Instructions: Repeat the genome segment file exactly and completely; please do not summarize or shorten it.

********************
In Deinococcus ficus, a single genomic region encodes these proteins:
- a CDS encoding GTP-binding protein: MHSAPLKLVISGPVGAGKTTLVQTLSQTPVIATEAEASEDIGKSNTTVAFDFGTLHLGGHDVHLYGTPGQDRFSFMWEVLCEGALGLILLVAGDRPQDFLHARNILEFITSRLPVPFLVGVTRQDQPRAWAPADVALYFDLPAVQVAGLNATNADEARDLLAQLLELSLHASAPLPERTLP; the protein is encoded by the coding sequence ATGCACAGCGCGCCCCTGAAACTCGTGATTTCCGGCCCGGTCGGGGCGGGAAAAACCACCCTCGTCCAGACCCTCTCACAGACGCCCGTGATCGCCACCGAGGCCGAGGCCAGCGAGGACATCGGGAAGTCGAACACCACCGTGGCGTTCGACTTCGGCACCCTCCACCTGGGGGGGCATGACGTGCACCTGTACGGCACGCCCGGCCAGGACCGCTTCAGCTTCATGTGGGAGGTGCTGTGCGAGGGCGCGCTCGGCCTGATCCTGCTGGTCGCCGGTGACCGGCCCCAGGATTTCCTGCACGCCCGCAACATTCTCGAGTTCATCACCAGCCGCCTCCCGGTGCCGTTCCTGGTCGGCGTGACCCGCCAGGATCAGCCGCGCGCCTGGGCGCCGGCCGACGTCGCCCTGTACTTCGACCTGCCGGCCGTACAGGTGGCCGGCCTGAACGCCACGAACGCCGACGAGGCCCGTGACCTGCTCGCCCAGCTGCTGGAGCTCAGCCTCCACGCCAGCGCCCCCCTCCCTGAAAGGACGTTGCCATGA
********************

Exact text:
In Deinococcus ficus, a single genomic region encodes these proteins:
- a CDS encoding GTP-binding protein: MHSAPLKLVISGPVGAGKTTLVQTLSQTPVIATEAEASEDIGKSNTTVAFDFGTLHLGGHDVHLYGTPGQDRFSFMWEVLCEGALGLILLVAGDRPQDFLHARNILEFITSRLPVPFLVGVTRQDQPRAWAPADVALYFDLPAVQVAGLNATNADEARDLLAQLLELSLHASAPLPERTLP; the protein is encoded by the coding sequence ATGCACAGCGCGCCCCTGAAACTCGTGATTTCCGGCCCGGTCGGGGCGGGAAAAACCACCCTCGTCCAGACCCTCTCACAGACGCCCGTGATCGCCACCGAGGCCGAGGCCAGCGAGGACATCGGGAAGTCGAACACCACCGTGGCGTTCGACTTCGGCACCCTCCACCTGGGGGGGCATGACGTGCACCTGTACGGCACGCCCGGCCAGGACCGCTTCAGCTTCATGTGGGAGGTGCTGTGCGAGGGCGCGCTCGGCCTGATCCTGCTGGTCGCCGGTGACCGGCCCCAGGATTTCCTGCACGCCCGCAACATTCTCGAGTTCATCACCAGCCGCCTCCCGGTGCCGTTCCTGGTCGGCGTGACCCGCCAGGATCAGCCGCGCGCCTGGGCGCCGGCCGACGTCGCCCTGTACTTCGACCTGCCGGCCGTACAGGTGGCCGGCCTGAACGCCACGAACGCCGACGAGGCCCGTGACCTGCTCGCCCAGCTGCTGGAGCTCAGCCTCCACGCCAGCGCCCCCCTCCCTGAAAGGACGTTGCCATGA